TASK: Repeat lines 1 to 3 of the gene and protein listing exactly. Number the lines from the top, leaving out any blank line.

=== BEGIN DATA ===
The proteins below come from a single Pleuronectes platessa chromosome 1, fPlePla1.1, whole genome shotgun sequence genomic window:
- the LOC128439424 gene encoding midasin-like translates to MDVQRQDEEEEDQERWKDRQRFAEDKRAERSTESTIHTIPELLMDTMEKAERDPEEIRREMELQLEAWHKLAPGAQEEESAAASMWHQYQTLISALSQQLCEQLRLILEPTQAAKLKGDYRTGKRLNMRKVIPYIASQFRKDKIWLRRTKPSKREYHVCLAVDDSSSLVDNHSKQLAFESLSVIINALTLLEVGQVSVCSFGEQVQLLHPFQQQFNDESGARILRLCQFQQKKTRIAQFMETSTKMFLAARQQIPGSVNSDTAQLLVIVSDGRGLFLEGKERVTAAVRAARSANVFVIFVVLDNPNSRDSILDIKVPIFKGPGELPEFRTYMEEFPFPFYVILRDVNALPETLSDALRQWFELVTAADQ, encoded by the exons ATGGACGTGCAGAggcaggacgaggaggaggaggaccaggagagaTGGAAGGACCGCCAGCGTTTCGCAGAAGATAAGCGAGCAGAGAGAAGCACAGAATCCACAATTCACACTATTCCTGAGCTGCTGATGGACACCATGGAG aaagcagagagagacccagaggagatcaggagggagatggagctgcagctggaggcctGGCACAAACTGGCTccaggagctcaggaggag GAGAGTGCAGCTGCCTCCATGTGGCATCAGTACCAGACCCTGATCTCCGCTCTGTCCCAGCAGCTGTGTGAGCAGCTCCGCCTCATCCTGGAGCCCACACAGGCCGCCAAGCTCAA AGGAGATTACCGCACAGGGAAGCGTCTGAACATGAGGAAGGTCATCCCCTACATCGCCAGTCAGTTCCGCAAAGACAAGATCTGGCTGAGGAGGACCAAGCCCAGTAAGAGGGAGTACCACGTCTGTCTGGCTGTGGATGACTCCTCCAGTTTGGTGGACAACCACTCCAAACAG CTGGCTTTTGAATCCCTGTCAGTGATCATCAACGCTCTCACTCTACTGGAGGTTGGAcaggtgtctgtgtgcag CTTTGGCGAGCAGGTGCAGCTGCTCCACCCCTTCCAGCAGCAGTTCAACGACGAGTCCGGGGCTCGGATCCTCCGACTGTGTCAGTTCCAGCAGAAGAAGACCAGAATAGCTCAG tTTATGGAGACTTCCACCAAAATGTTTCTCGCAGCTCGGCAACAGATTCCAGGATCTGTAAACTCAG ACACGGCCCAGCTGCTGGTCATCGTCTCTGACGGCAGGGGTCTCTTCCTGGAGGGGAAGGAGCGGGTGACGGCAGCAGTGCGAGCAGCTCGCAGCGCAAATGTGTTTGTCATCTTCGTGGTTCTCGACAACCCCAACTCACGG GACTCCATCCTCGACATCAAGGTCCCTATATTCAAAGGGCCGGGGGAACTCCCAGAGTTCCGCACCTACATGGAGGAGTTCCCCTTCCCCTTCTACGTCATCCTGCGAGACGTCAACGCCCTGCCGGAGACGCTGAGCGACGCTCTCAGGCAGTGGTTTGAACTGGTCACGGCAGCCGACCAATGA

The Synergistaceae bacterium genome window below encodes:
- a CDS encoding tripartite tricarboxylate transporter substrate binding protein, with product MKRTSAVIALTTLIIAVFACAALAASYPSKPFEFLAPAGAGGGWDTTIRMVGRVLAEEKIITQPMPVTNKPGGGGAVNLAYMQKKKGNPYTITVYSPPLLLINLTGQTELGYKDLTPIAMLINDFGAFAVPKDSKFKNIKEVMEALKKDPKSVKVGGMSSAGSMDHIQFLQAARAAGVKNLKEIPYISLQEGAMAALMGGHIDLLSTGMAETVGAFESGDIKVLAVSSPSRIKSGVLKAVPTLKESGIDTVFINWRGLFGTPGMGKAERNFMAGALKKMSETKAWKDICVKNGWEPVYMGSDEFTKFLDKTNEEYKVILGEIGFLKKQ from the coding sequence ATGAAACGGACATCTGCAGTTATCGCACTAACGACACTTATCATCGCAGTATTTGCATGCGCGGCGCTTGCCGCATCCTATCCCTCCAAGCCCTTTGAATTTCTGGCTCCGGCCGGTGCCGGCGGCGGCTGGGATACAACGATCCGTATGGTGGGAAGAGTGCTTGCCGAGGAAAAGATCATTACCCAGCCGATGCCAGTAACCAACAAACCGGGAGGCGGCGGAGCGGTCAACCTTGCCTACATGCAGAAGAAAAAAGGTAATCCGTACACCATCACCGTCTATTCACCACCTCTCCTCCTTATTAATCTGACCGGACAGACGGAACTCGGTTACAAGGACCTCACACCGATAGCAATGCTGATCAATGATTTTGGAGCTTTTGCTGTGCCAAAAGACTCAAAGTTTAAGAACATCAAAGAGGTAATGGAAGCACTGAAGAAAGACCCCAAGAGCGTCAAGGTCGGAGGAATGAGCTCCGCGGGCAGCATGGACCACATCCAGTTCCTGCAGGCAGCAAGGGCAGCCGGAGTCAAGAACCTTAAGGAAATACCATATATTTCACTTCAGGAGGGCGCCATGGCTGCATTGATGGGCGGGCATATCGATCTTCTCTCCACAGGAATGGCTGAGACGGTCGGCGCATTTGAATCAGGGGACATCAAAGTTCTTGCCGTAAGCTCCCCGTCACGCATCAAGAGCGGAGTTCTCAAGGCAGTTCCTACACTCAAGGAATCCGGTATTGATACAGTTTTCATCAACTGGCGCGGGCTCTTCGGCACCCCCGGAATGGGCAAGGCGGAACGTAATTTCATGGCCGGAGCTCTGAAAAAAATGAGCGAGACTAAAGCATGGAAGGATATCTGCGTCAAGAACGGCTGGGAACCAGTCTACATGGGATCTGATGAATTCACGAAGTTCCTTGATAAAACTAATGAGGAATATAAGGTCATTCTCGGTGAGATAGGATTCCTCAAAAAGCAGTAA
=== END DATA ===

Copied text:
The proteins below come from a single Pleuronectes platessa chromosome 1, fPlePla1.1, whole genome shotgun sequence genomic window:
- the LOC128439424 gene encoding midasin-like translates to MDVQRQDEEEEDQERWKDRQRFAEDKRAERSTESTIHTIPELLMDTMEKAERDPEEIRREMELQLEAWHKLAPGAQEEESAAASMWHQYQTLISALSQQLCEQLRLILEPTQAAKLKGDYRTGKRLNMRKVIPYIASQFRKDKIWLRRTKPSKREYHVCLAVDDSSSLVDNHSKQLAFESLSVIINALTLLEVGQVSVCSFGEQVQLLHPFQQQFNDESGARILRLCQFQQKKTRIAQFMETSTKMFLAARQQIPGSVNSDTAQLLVIVSDGRGLFLEGKERVTAAVRAARSANVFVIFVVLDNPNSRDSILDIKVPIFKGPGELPEFRTYMEEFPFPFYVILRDVNALPETLSDALRQWFELVTAADQ, encoded by the exons ATGGACGTGCAGAggcaggacgaggaggaggaggaccaggagagaTGGAAGGACCGCCAGCGTTTCGCAGAAGATAAGCGAGCAGAGAGAAGCACAGAATCCACAATTCACACTATTCCTGAGCTGCTGATGGACACCATGGAG aaagcagagagagacccagaggagatcaggagggagatggagctgcagctggaggcctGGCACAAACTGGCTccaggagctcaggaggag GAGAGTGCAGCTGCCTCCATGTGGCATCAGTACCAGACCCTGATCTCCGCTCTGTCCCAGCAGCTGTGTGAGCAGCTCCGCCTCATCCTGGAGCCCACACAGGCCGCCAAGCTCAA AGGAGATTACCGCACAGGGAAGCGTCTGAACATGAGGAAGGTCATCCCCTACATCGCCAGTCAGTTCCGCAAAGACAAGATCTGGCTGAGGAGGACCAAGCCCAGTAAGAGGGAGTACCACGTCTGTCTGGCTGTGGATGACTCCTCCAGTTTGGTGGACAACCACTCCAAACAG CTGGCTTTTGAATCCCTGTCAGTGATCATCAACGCTCTCACTCTACTGGAGGTTGGAcaggtgtctgtgtgcag CTTTGGCGAGCAGGTGCAGCTGCTCCACCCCTTCCAGCAGCAGTTCAACGACGAGTCCGGGGCTCGGATCCTCCGACTGTGTCAGTTCCAGCAGAAGAAGACCAGAATAGCTCAG tTTATGGAGACTTCCACCAAAATGTTTCTCGCAGCTCGGCAACAGATTCCAGGATCTGTAAACTCAG ACACGGCCCAGCTGCTGGTCATCGTCTCTGACGGCAGGGGTCTCTTCCTGGAGGGGAAGGAGCGGGTGACGGCAGCAGTGCGAGCAGCTCGCAGCGCAAATGTGTTTGTCATCTTCGTGGTTCTCGACAACCCCAACTCACGG GACTCCATCCTCGACATCAAGGTCCCTATATTCAAAGGGCCGGGGGAACTCCCAGAGTTCCGCACCTACATGGAGGAGTTCCCCTTCCCCTTCTACGTCATCCTGCGAGACGTCAACGCCCTGCCGGAGACGCTGAGCGACGCTCTCAGGCAGTGGTTTGAACTGGTCACGGCAGCCGACCAATGA

The Synergistaceae bacterium genome window below encodes: